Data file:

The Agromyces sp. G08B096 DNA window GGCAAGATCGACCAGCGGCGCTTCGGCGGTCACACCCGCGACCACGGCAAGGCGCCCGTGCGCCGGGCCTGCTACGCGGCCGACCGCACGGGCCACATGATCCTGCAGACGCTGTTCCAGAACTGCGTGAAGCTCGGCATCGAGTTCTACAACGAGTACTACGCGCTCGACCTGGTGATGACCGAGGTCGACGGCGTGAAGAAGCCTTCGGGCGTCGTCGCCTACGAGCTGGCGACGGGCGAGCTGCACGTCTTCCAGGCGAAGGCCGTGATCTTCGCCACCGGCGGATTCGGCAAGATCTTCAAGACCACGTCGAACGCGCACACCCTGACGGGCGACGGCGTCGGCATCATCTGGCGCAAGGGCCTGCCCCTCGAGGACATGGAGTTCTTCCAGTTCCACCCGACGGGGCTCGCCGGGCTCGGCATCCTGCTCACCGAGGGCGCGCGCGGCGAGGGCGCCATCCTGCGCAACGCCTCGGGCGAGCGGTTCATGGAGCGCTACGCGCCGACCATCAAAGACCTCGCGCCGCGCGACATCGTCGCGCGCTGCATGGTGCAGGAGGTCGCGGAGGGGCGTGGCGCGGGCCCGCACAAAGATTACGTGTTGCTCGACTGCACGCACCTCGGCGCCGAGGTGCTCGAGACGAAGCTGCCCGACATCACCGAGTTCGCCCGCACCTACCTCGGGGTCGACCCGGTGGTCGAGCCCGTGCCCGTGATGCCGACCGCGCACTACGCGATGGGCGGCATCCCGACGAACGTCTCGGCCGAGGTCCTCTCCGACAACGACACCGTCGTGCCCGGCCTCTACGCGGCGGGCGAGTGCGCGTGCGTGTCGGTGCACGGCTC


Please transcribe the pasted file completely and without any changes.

The Agromyces sp. G08B096 DNA window GGCAAGATCGACCAGCGGCGCTTCGGCGGTCACACCCGCGACCACGGCAAGGCGCCCGTGCGCCGGGCCTGCTACGCGGCCGACCGCACGGGCCACATGATCCTGCAGACGCTGTTCCAGAACTGCGTGAAGCTCGGCATCGAGTTCTACAACGAGTACTACGCGCTCGACCTGGTGATGACCGAGGTCGACGGCGTGAAGAAGCCTTCGGGCGTCGTCGCCTACGAGCTGGCGACGGGCGAGCTGCACGTCTTCCAGGCGAAGGCCGTGATCTTCGCCACCGGCGGATTCGGCAAGATCTTCAAGACCACGTCGAACGCGCACACCCTGACGGGCGACGGCGTCGGCATCATCTGGCGCAAGGGCCTGCCCCTCGAGGACATGGAGTTCTTCCAGTTCCACCCGACGGGGCTCGCCGGGCTCGGCATCCTGCTCACCGAGGGCGCGCGCGGCGAGGGCGCCATCCTGCGCAACGCCTCGGGCGAGCGGTTCATGGAGCGCTACGCGCCGACCATCAAAGACCTCGCGCCGCGCGACATCGTCGCGCGCTGCATGGTGCAGGAGGTCGCGGAGGGGCGTGGCGCGGGCCCGCACAAAGATTACGTGTTGCTCGACTGCACGCACCTCGGCGCCGAGGTGCTCGAGACGAAGCTGCCCGACATCACCGAGTTCGCCCGCACCTACCTCGGGGTCGACCCGGTGGTCGAGCCCGTGCCCGTGATGCCGACCGCGCACTACGCGATGGGCGGCATCCCGACGAACGTCTCGGCCGAGGTCCTCTCCGACAACGACACCGTCGTGCCCGGCCTCTACGCGGCGGGCGAGTGCGCGTGCGTGTCGGTGCACGGCTC